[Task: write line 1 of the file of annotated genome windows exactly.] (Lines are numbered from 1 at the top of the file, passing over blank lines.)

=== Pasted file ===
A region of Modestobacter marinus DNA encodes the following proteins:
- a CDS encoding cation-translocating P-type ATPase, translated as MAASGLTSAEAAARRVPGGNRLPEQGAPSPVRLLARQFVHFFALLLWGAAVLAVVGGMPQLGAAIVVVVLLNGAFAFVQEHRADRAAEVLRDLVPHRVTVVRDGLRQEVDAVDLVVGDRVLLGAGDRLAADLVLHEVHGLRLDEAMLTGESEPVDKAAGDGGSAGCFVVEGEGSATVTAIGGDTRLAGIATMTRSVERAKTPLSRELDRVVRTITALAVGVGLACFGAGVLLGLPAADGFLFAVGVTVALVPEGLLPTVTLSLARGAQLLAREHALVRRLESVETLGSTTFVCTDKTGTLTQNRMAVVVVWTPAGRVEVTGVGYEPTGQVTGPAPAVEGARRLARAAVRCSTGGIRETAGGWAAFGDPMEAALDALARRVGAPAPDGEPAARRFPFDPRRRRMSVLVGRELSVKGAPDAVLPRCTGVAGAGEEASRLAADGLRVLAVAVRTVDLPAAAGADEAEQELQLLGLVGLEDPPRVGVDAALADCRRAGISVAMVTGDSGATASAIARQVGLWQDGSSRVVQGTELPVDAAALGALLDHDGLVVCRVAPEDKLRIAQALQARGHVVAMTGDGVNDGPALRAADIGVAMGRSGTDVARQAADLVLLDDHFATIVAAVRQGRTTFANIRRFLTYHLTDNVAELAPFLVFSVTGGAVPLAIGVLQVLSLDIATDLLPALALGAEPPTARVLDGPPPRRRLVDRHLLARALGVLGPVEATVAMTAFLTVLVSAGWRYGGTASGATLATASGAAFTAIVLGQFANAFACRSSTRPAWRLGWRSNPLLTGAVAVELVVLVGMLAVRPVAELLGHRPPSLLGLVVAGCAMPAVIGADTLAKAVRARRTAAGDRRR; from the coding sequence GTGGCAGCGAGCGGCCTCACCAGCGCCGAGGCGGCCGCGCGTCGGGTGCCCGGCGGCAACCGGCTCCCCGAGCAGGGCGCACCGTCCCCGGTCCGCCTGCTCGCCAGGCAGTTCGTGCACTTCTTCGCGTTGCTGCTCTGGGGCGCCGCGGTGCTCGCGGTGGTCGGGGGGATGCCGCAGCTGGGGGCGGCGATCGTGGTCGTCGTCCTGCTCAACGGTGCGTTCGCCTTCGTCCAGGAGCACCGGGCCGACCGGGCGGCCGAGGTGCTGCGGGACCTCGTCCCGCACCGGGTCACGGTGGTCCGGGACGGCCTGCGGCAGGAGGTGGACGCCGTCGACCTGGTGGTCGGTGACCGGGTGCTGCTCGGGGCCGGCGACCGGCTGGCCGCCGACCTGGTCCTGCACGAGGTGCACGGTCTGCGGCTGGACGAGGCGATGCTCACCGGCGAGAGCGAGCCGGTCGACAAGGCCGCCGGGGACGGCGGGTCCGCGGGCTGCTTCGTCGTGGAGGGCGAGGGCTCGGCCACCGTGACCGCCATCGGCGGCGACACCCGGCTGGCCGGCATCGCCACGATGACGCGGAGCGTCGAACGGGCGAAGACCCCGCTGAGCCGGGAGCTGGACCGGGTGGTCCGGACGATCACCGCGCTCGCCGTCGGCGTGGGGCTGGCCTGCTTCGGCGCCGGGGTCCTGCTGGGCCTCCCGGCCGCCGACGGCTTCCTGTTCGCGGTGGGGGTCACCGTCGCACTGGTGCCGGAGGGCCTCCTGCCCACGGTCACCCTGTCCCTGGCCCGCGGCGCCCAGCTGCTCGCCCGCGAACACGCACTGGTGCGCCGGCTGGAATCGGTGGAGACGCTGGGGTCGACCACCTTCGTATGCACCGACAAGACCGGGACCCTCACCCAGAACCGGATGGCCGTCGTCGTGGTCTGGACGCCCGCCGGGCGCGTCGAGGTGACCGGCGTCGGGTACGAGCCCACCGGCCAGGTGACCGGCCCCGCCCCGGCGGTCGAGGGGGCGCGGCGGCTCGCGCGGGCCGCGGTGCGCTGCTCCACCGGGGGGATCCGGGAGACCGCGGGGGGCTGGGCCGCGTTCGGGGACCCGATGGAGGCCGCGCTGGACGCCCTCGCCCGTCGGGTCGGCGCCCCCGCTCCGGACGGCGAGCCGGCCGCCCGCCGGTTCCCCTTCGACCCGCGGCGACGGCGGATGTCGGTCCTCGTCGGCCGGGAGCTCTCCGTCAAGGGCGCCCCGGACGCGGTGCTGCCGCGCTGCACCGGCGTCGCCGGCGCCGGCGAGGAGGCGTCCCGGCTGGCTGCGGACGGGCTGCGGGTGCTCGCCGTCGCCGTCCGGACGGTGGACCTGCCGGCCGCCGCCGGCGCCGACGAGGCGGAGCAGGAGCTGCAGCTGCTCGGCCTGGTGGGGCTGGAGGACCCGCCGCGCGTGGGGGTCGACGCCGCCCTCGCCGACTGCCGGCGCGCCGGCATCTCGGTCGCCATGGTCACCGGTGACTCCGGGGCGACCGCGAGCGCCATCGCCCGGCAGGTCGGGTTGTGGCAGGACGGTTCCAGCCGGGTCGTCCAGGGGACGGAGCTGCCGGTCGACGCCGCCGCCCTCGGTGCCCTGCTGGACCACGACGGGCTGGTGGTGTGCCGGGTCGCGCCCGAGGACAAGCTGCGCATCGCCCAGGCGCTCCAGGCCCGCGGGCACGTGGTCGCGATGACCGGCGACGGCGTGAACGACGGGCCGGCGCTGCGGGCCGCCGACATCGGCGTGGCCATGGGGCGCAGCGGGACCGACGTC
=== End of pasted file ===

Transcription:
A region of Modestobacter marinus DNA encodes the following proteins: